Never ostentatious, Frank was generous in a quiet way. He was a big tipper and a check-grabber and he was impeccably honest. He told the truth even at risk to his career. When fellow sportswriter Bill Clark sued the AJC for not paying overtime as required by the Fair Labor Standards Act, Hyland’s testimony was a key factor in the company losing the case.
“Hyland didn’t perjure himself the way Grizzard and others at the paper did,” Clark told me. When Hyland was asked under oath how many hours he worked in a day, he replied, “You could say 24, because I’m on call all the time.”
The memories I cherish most are the times he stood up to the gargantuan egos of the sports world. When a young Brave gave him some lip, Frank set him straight: “Listen, kid, I was in the big leagues before you got here, and I’ll be in the big leagues long after you’re gone.”
He had a confrontation with Howard Cosell before a Monday Night Football broadcast. Cosell told him: “Young man, I believe you are drunk.” Things got pretty heated before the two were separated. I wasn’t there, but I don’t doubt Frank had been into his beers. Cosell, for that matter, was also notorious for imbibing, sometimes just prior to going on the air.
Hyland’s battles with Norm Van Brocklin were legendary.
The Falcons coach was the most intimidating sports figure I’ve ever encountered. I feared asking him a question because no matter how carefully I phrased it, his response would make me seem like the dumbest sportswriter ever.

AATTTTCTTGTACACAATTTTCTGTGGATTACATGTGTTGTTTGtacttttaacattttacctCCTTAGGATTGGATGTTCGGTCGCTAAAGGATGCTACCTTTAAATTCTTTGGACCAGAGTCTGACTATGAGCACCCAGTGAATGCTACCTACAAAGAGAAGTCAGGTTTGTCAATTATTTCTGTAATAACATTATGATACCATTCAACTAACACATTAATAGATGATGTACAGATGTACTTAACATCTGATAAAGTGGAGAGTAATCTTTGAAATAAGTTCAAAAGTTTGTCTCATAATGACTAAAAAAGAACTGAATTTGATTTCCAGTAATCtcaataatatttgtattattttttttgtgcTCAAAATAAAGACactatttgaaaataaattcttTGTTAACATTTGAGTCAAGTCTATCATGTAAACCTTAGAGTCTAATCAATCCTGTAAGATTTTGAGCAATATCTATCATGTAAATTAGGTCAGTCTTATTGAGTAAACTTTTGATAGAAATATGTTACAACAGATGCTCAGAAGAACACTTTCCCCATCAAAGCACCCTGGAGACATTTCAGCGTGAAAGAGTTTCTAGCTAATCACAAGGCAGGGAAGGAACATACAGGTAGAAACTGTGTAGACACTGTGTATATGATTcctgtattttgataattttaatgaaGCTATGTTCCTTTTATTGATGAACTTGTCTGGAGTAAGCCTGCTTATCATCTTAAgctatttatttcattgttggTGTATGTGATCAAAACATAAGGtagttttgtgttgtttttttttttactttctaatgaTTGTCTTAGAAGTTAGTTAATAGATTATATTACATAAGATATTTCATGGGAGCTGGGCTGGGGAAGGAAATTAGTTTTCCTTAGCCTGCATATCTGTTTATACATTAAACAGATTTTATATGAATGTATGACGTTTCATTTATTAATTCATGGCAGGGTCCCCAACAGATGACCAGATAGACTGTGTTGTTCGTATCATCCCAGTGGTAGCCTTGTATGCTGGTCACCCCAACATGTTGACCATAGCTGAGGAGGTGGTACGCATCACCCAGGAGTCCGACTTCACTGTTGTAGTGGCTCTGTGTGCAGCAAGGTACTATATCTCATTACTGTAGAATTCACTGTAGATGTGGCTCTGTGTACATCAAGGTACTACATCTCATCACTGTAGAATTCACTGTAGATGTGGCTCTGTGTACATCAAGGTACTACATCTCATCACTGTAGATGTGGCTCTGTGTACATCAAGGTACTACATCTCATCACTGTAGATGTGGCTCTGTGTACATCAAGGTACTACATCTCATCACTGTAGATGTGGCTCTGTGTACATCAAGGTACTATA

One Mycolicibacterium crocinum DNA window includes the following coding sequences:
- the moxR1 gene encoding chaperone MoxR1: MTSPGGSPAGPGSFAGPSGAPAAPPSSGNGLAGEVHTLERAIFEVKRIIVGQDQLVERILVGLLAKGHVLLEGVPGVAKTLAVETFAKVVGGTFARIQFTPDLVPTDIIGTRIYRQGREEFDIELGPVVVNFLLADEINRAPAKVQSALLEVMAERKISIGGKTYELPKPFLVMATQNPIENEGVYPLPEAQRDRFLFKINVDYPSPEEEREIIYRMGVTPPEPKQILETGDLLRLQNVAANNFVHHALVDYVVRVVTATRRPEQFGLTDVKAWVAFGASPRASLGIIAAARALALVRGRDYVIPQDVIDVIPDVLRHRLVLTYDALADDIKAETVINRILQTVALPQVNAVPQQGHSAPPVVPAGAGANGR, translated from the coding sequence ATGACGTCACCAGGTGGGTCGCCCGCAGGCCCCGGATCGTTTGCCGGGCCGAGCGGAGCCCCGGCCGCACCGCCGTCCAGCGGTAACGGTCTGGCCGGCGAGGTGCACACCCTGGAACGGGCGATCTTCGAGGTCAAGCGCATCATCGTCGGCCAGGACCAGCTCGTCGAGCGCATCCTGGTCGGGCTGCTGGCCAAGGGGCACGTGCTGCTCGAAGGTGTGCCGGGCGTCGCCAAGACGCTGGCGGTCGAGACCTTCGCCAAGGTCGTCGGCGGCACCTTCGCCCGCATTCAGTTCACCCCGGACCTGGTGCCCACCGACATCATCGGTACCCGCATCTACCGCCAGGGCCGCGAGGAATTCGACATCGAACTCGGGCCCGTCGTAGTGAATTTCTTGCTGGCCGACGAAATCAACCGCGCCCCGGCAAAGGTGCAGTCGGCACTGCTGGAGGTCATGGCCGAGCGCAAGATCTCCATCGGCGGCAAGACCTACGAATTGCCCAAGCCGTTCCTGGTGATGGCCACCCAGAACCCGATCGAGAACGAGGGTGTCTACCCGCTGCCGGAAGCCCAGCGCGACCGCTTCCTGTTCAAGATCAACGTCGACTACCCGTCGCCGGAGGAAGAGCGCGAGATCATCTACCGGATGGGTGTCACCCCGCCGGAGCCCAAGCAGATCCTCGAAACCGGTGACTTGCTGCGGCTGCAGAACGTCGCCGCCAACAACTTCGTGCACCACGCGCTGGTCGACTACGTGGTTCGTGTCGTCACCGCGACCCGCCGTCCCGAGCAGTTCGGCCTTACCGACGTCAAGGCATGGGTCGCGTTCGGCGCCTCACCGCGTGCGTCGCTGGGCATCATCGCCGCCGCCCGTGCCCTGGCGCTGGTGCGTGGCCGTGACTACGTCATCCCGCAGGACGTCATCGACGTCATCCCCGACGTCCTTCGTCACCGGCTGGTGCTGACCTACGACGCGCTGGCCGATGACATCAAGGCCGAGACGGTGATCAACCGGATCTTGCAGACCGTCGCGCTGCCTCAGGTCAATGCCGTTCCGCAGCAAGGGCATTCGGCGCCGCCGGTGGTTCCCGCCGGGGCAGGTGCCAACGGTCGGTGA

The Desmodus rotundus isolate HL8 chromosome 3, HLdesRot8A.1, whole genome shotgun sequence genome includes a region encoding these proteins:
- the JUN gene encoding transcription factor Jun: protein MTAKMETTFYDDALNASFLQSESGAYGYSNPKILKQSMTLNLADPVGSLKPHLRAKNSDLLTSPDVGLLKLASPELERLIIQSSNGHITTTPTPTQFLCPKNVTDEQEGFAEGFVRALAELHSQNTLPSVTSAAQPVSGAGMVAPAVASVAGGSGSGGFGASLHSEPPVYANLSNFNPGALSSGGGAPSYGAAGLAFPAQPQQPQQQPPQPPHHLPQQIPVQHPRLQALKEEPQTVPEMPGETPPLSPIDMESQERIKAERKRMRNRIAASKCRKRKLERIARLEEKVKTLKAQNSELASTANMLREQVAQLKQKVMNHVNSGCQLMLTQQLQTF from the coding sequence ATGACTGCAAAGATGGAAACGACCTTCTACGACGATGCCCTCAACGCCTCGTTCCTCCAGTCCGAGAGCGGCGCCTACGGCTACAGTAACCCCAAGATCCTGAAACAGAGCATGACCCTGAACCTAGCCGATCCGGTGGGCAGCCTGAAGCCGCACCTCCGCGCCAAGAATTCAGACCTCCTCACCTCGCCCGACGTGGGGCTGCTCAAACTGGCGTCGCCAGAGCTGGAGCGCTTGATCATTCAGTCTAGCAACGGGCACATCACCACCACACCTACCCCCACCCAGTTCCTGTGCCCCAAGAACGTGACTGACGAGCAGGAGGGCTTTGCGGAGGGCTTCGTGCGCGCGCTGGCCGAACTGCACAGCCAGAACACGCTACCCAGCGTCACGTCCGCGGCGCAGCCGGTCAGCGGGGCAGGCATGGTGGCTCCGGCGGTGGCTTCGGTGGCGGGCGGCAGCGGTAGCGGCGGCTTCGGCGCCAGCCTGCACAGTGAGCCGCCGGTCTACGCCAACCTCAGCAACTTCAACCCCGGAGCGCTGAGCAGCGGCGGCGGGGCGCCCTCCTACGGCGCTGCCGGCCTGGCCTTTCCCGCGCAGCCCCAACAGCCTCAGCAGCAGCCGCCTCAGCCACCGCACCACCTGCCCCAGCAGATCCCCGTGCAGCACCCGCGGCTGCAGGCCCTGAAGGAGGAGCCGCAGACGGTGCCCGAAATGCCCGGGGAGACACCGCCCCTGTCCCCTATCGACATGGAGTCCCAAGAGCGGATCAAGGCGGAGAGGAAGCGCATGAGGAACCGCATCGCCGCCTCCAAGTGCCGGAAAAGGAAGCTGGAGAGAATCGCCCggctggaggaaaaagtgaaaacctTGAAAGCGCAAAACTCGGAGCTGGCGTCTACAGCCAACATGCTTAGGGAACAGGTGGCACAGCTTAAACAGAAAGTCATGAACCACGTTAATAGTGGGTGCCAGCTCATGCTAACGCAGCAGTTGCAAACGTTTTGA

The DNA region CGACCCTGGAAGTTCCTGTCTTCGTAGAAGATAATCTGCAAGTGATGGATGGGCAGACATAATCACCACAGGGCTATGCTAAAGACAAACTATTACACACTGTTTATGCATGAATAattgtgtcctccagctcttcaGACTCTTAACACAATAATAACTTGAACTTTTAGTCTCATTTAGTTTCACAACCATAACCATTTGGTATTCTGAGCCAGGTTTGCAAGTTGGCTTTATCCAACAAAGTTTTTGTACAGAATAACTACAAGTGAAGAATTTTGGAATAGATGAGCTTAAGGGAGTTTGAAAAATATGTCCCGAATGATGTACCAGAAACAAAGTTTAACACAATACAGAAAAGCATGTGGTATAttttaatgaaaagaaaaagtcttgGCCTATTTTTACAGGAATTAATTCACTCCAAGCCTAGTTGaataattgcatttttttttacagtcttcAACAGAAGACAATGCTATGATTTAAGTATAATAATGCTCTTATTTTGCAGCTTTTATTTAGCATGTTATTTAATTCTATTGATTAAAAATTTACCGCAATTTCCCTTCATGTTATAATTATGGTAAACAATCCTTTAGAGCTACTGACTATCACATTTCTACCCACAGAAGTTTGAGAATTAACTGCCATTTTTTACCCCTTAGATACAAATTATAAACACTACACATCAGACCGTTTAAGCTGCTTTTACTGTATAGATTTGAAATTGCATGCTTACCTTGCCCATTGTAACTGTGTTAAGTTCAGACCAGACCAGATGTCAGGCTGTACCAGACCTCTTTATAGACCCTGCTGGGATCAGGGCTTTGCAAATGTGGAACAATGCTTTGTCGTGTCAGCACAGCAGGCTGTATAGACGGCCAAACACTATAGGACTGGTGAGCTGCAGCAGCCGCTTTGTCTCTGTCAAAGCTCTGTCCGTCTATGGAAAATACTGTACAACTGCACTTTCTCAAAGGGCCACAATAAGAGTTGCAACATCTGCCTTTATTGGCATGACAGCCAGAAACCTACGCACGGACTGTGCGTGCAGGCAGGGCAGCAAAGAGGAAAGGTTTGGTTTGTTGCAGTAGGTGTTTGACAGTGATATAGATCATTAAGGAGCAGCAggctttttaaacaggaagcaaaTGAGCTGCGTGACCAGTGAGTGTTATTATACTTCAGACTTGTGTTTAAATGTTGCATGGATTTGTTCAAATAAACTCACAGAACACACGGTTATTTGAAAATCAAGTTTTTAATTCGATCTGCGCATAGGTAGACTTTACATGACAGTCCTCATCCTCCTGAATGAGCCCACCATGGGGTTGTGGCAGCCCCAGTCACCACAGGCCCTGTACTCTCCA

Of course, Hyland never hesitated to grill the cranky, if brilliant, SOB. Many times they were at each other’s throats, one time literally. Frank got so far under the Dutchman’s thin skin that the coach grabbed him by the neck, pulled him forward and blurted into his face: “Hyland, you’re a whore-writer.”
Frank later said, with his unique wistful smile, lips curling upward: “I didn’t know what to think. I didn’t know what a whore-writer is.”
Whatever it is, Hyland was anything but that. If you like beautiful sentences, read The Sportin’ Life of Lewis Grizzard. Hyland captured the good as well as the dark side of his long-time drinking buddy who wrote hundreds of hilarious syndicated columns. Many of them reappeared in books with catchy titles such as Elvis Is Dead and I Don’t Feel So Good Myself. Or Don’t Bend Over, Granny, Them Taters Have Eyes.
Mark Whicker of the Los Angeles Daily News, who’s one of the best – and least arrogant — of the BBL’s, had an apt summation of Frank Hyland: “Epitome of the fearless, hard-partying sportswriter with a lot of talent to boot.”